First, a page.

The problem of the presence of birds in too many urban areas, due to the absence of natural enemies, tends to become a real scourge. Urban areas of our country as well as large cities in Europe face severe problems that push them to take action. In related literature, pigeons are usually classified as “urban pests”, along with rats and cockroaches, and as a result they have acquired the nickname “winged rats”. They nest in any place that can offer them shelter and access to water and food, and their removal, once established, is particularly difficult.
The problems they create with their presence are mainly related to their large concentrations and are:
- Degradation of their settlement areas, since their excrement creates a negative image (dirt, abandonment and stench).
- Also, the noise they make is particularly annoying for many people.
- Destruction of buildings, monuments, etc., due to the highly corrosive acid action of their excrement. Window sills, balconies, roofs and car chassis are the most common “victims”.
- Increased maintenance, repair and cleaning costs for private and public properties amounting to thousands of euros per year.
- n this we should take into account the increased use of chemical detergents as well as the waste of water caused by the effort to clean them.
- Transmission of serious diseases to humans. Pathogenic micro-organisms which are endemic in bird droppings and the dust produced from them, there is a risk of causing serious diseases in humans, and in particular in sensitive population groups such as young children, the elderly and people with fragile immune systems (e.g. histoplasmosis, chicken pox, allergies, encephalitis, etc.). The presence of birds in ventilation systems allows through them the dispersion of pathogenic microorganisms also inside buildings.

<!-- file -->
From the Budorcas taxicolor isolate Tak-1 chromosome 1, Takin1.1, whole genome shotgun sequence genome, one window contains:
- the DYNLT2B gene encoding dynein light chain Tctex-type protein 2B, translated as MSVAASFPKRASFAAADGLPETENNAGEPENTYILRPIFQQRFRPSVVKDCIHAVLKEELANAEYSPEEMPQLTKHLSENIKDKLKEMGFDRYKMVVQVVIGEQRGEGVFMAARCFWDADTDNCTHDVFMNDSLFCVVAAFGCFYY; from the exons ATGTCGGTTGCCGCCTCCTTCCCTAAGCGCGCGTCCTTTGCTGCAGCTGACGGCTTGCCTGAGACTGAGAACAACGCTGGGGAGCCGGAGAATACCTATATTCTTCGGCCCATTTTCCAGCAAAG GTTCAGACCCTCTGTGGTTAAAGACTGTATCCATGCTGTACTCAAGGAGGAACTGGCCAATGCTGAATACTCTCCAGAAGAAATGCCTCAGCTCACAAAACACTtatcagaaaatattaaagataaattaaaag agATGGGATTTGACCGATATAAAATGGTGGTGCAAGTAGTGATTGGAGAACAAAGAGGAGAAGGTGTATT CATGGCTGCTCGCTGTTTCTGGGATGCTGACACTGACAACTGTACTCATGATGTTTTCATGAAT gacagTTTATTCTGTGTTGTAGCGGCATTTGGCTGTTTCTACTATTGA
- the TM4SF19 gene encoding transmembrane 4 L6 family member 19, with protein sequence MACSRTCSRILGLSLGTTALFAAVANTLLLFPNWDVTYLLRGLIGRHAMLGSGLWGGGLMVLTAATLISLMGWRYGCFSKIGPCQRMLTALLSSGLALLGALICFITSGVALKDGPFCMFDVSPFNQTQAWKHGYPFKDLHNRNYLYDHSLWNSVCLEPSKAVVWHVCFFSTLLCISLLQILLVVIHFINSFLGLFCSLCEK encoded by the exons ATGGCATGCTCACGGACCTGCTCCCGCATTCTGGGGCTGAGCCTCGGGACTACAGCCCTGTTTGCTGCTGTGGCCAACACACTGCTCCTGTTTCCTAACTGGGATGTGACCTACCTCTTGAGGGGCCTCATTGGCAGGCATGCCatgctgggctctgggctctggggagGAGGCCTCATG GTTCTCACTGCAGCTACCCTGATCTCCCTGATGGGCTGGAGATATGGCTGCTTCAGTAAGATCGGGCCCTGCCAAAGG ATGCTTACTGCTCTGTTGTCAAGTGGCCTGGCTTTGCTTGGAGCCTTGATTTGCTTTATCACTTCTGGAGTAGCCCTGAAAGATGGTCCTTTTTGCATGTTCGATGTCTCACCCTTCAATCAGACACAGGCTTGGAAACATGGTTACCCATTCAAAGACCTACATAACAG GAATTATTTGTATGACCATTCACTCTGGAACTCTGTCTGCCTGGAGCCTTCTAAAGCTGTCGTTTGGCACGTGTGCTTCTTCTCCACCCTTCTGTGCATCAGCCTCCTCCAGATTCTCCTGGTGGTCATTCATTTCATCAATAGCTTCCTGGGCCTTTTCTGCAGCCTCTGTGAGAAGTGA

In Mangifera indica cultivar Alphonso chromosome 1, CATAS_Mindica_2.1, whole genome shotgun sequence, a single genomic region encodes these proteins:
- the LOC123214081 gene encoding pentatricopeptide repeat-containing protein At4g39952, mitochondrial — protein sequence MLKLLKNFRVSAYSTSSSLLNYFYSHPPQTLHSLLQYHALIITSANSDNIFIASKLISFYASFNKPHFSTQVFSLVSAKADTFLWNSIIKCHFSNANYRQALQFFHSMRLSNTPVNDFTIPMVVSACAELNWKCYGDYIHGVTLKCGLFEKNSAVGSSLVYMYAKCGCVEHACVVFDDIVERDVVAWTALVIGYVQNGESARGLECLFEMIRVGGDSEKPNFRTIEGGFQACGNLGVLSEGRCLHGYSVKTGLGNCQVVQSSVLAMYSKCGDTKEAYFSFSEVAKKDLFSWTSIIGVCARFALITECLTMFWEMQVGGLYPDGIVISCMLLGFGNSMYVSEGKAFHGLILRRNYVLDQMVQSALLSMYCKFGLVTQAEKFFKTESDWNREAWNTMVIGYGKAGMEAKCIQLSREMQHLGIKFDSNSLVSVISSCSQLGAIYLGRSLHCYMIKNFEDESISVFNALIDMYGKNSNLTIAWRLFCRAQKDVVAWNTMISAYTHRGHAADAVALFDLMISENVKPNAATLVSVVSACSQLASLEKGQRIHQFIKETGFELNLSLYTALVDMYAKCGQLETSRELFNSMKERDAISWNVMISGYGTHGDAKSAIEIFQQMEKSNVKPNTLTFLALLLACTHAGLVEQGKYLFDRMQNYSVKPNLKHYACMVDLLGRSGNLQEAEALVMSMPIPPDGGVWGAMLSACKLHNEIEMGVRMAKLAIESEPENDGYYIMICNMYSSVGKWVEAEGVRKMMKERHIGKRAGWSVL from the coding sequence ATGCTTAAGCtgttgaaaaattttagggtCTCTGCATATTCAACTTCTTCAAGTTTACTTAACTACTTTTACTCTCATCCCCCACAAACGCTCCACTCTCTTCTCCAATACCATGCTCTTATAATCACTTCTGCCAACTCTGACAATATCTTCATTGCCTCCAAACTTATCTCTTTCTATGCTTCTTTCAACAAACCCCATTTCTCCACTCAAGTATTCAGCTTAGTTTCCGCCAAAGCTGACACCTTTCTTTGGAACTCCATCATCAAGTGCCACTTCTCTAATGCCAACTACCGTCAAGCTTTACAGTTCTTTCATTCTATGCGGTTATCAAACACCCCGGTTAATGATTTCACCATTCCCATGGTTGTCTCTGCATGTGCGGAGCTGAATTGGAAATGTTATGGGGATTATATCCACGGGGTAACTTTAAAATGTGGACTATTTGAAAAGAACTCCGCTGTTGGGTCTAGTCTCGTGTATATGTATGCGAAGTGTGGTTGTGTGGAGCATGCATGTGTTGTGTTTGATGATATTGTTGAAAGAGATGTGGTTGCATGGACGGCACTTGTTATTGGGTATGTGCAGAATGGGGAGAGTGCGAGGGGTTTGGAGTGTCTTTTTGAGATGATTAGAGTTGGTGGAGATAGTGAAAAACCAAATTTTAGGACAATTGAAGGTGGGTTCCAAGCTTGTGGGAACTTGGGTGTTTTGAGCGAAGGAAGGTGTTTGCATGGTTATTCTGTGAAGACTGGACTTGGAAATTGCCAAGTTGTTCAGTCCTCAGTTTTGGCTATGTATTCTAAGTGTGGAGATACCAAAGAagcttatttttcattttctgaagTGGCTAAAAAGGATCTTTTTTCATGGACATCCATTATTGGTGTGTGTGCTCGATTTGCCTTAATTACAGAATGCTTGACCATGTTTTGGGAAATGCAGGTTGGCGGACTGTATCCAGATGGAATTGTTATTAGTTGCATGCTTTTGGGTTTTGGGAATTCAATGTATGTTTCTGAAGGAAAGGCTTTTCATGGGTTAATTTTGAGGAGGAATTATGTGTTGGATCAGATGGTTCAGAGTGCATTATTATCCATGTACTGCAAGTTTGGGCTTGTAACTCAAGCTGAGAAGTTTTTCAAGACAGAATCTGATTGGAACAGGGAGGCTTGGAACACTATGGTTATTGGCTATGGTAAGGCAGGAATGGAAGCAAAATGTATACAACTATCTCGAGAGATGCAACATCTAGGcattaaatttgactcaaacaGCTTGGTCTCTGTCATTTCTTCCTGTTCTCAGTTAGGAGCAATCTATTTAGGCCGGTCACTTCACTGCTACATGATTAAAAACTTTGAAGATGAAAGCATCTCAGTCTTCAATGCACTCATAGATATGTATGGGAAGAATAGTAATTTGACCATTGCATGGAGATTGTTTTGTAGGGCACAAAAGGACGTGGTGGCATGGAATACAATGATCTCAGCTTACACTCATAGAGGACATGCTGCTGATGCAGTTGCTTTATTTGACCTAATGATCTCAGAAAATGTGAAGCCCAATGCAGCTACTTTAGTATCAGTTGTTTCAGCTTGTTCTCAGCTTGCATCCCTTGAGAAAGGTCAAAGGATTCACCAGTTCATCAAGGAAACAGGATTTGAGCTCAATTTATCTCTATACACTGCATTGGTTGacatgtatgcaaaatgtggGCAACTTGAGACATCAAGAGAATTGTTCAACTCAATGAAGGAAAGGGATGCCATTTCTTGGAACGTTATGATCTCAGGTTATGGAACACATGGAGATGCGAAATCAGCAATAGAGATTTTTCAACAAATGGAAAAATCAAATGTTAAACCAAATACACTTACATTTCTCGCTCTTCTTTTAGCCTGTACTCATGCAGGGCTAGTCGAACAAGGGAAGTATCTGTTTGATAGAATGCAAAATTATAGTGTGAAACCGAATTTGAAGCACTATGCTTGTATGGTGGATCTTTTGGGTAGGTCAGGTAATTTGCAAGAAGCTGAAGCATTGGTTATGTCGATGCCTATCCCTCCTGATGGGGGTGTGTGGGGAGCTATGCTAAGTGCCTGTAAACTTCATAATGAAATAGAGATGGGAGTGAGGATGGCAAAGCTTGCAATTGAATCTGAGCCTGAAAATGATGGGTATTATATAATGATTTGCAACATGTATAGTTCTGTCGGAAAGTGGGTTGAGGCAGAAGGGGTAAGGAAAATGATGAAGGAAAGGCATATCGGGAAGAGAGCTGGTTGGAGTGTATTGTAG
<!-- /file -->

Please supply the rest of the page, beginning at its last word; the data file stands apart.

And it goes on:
- Vectors of harmful arthropods. Birds harbor a multitude of parasites in their bodies, such as bed bugs, fleas, lice, mites, etc., which are transferred to the buildings and the places where they rest and nest.
- Bird droppings create slippery surfaces on sidewalks and squares that are dangerous for passers-by.
- Also, in recent years there have been many cases of airplanes colliding with birds or birds being sucked into airplane engines.
Modes of Management
Repellent Measures: Must be taken in areas where birds frequent or nest (window sills, chimneys, downspouts, canopies, etc.). The most common are nets, pulsed wire systems, plastic or metal spikes, metal spirals, low-voltage electrical rails, and repellent gels.
Removal Measures: Must be taken against birds that have already settled in an area. For this purpose, devices with ultrasound, screams of birds of prey, models of birds of prey or scarecrows are used. Also, the physical presence of hawks is an environmentally friendly way of removing them that has been successfully tested in specific areas such as airports or archaeological sites.
Sanitation Measures: These measures are related to limiting the birds’ ability to find food, water and shelter and are better collection of garbage, stricter adherence to cleanliness rules (not throwing food in open areas), cleaning/sealing of abandoned buildings, destruction nests, removal of eggs, prohibition of feeding, etc.
The management methods that will finally be chosen for a space must meet certain conditions:
To be harmless to birds. Using poisons or shooting them is illegal in most areas and is not recommended as non-harmful species can also be affected.
To offer discretion and not interfere with the aesthetics of the premises.
Be effective depending on the size of the infestation.
To require as little maintenance as possible.
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